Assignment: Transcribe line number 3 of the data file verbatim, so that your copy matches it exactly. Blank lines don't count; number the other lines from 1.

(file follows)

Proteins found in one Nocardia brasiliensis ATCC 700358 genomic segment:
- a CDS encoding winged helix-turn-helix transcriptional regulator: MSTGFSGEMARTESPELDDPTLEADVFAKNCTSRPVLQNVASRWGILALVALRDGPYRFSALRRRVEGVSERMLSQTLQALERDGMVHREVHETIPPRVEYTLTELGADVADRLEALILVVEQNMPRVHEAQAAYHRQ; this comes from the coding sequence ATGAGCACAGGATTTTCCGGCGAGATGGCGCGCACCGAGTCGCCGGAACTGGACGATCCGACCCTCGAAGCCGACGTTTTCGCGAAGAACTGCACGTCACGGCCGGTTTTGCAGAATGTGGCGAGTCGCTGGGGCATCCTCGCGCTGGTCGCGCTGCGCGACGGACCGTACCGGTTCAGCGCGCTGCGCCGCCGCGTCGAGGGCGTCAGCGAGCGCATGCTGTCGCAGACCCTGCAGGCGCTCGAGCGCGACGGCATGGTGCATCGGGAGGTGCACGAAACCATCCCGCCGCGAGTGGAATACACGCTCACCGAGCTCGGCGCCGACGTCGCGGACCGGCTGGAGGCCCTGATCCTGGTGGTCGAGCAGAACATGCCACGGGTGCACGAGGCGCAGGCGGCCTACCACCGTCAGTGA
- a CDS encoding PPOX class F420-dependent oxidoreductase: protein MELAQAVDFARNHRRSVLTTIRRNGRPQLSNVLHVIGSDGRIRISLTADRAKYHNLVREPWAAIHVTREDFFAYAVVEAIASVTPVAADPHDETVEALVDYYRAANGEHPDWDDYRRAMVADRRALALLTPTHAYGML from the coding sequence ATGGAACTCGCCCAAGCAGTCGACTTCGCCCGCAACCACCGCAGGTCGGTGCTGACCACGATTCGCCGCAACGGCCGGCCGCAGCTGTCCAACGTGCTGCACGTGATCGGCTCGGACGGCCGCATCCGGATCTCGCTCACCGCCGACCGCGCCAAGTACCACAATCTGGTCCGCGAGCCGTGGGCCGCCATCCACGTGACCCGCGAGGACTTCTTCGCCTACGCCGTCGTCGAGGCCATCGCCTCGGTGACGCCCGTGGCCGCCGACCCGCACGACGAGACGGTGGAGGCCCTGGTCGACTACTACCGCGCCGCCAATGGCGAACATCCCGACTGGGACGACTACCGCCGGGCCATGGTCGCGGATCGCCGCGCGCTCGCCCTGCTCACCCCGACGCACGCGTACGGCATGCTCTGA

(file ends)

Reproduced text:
- a CDS encoding PPOX class F420-dependent oxidoreductase: protein MELAQAVDFARNHRRSVLTTIRRNGRPQLSNVLHVIGSDGRIRISLTADRAKYHNLVREPWAAIHVTREDFFAYAVVEAIASVTPVAADPHDETVEALVDYYRAANGEHPDWDDYRRAMVADRRALALLTPTHAYGML from the coding sequence ATGGAACTCGCCCAAGCAGTCGACTTCGCCCGCAACCACCGCAGGTCGGTGCTGACCACGATTCGCCGCAACGGCCGGCCGCAGCTGTCCAACGTGCTGCACGTGATCGGCTCGGACGGCCGCATCCGGATCTCGCTCACCGCCGACCGCGCCAAGTACCACAATCTGGTCCGCGAGCCGTGGGCCGCCATCCACGTGACCCGCGAGGACTTCTTCGCCTACGCCGTCGTCGAGGCCATCGCCTCGGTGACGCCCGTGGCCGCCGACCCGCACGACGAGACGGTGGAGGCCCTGGTCGACTACTACCGCGCCGCCAATGGCGAACATCCCGACTGGGACGACTACCGCCGGGCCATGGTCGCGGATCGCCGCGCGCTCGCCCTGCTCACCCCGACGCACGCGTACGGCATGCTCTGA